Now I realise I was not white enough.
It was a repetition of what happened to me in the climate justice space.
And yet again it was because people did not take the time to understand the cultural differences and recognise that maybe we were not all the same.
We would have spokespeople from mental health organisations talk to us at school about mental health. As grateful as I am that my school offered this, the solutions they had were never of use. Don’t tell me to have a conversation with a trusted adult, tell me how I can even approach the subject. Sometimes they would say “Call a helpline”. My first thoughts would be: “Surely the call won’t be anonymous, what if my family finds out, what if this gets blown out of proportion?”
My family struggled to understand the complexities of my eating disorder and instead reminded me of the malnourished kids in India and that I should be so grateful to have food. When I tell people about this, they immediately think that Indian culture is too ‘conservative’ or that my family does not have empathy. I used to think that, too. I would dream of having a white family that would just understand me.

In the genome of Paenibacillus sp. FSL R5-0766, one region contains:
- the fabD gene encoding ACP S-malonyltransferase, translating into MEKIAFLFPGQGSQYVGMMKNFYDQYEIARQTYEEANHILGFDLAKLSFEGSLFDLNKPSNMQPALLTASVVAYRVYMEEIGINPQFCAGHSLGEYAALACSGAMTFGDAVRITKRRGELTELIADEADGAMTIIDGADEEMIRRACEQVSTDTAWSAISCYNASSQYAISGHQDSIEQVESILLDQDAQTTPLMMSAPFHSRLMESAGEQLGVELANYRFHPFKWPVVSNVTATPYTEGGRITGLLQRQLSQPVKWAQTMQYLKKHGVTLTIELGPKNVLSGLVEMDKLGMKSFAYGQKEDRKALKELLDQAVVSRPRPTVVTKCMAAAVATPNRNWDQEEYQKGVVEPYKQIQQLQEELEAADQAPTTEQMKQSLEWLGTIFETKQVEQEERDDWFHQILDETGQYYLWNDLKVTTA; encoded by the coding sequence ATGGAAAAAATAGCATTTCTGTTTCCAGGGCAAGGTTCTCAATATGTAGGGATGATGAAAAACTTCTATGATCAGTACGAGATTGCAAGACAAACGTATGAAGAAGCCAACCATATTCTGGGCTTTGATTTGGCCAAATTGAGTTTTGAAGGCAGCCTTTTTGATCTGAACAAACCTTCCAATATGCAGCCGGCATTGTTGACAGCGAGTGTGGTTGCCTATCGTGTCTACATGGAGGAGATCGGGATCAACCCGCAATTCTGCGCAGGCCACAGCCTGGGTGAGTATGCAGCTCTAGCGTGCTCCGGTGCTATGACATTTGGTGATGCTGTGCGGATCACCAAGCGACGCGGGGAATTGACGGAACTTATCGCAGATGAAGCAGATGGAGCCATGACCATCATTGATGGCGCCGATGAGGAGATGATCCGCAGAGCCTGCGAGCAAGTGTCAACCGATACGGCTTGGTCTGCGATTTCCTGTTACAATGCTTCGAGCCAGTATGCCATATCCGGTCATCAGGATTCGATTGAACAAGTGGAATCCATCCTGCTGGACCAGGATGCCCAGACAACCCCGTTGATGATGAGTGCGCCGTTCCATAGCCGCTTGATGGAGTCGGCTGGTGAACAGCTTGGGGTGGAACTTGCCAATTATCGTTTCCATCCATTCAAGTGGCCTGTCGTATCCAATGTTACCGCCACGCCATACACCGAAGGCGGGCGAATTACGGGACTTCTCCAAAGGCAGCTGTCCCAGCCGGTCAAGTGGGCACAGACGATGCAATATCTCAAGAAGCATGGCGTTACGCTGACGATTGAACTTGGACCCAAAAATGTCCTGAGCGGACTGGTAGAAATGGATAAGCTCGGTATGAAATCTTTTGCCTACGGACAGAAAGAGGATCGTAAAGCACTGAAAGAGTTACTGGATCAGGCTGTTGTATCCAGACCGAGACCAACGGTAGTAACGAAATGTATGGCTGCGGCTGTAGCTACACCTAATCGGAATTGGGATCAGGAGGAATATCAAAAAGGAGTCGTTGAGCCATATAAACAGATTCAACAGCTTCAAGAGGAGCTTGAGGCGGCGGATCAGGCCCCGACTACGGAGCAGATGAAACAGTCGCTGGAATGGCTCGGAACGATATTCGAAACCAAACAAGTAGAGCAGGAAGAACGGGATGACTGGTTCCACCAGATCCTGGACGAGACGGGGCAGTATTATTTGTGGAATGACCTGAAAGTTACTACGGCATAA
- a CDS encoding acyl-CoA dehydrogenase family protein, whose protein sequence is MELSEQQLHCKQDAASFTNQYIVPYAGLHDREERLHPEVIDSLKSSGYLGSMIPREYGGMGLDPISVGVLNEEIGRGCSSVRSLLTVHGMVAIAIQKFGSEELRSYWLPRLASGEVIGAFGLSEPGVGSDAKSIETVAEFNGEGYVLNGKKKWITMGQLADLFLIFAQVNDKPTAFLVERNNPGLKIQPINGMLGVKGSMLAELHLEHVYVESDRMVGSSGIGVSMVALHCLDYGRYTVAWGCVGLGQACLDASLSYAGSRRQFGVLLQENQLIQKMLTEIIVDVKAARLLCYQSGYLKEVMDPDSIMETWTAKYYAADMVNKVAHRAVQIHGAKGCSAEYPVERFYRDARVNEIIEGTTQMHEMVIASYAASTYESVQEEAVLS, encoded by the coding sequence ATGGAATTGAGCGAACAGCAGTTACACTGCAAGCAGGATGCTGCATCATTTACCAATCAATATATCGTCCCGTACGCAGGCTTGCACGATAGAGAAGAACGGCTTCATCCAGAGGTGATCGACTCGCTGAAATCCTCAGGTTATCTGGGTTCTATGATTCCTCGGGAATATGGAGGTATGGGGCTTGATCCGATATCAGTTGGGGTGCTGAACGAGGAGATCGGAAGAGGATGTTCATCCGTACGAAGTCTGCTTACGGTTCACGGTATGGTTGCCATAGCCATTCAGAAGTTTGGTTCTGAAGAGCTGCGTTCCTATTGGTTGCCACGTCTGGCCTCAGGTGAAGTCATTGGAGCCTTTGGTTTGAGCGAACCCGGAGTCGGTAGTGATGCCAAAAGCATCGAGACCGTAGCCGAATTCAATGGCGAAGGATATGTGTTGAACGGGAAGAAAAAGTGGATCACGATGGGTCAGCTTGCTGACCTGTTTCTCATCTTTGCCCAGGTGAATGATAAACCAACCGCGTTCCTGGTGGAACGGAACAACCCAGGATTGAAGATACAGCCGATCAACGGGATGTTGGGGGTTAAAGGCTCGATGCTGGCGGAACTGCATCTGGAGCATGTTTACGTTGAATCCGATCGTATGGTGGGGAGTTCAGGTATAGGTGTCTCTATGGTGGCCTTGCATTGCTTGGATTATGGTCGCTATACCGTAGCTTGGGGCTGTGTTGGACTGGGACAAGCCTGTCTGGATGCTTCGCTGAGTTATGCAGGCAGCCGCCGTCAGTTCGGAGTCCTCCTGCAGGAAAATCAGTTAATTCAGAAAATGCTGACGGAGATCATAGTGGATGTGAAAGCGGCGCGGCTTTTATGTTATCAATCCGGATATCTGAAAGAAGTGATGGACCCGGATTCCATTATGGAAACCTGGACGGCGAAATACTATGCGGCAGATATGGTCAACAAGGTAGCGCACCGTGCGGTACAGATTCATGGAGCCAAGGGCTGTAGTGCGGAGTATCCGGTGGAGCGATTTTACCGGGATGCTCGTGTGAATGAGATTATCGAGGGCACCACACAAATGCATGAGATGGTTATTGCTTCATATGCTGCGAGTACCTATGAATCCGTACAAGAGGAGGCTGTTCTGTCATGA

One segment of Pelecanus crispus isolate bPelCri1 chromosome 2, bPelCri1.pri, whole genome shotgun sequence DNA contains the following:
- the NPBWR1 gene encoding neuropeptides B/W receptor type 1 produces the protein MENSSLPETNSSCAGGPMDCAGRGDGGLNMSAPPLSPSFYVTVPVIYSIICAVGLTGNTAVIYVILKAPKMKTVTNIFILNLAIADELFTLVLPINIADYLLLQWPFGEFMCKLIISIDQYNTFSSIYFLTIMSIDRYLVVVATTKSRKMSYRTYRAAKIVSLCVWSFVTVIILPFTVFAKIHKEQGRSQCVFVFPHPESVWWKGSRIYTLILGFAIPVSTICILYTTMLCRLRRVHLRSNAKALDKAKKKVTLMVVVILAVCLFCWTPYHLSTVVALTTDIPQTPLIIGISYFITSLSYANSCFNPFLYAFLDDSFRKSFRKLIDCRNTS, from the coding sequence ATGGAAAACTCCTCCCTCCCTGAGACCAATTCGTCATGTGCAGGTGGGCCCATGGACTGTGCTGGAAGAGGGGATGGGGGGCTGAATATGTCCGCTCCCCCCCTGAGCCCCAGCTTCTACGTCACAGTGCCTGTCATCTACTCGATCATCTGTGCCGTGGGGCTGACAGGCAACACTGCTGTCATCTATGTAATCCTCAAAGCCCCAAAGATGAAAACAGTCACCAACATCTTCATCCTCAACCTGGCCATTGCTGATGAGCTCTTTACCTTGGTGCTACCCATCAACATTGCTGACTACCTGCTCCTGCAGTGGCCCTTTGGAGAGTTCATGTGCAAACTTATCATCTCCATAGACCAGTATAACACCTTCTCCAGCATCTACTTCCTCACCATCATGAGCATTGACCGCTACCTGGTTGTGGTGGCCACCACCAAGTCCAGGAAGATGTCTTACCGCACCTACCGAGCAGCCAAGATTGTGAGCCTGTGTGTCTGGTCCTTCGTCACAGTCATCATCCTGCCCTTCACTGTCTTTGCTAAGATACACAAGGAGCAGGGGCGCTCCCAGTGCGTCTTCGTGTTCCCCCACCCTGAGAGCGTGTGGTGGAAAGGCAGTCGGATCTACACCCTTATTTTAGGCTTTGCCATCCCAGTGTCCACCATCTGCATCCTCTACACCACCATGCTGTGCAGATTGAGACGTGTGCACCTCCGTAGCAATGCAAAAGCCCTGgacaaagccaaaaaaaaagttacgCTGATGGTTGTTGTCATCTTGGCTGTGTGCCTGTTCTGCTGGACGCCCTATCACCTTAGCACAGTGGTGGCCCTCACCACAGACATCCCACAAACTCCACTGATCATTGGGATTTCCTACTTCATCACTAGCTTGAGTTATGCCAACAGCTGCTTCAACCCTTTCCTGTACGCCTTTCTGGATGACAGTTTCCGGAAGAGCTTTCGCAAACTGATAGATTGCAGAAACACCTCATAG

Being a migrant means adapting to a whole range of customs and values on both sides and being put in situations that are often unheard of for non-migrant adolescents. And this leads to the guilt. For most South Asians I know, there is a sentiment of guilt surrounding seeking mental health support.
I have been very lucky to have regular psychologist appointments and the things I need to cope with my mental health. I owe this to my really supportive mum with whom I am essentially an open book. However, this does not mean every conversation is easy for both of us. Over time I have realised that I need to acknowledge two things:
- Needing support and acknowledging your struggles does not make you ungrateful or weak but simply human.
- The generational and cultural context in which my mum grew up in was absent from these struggles. This is an experience for both of us.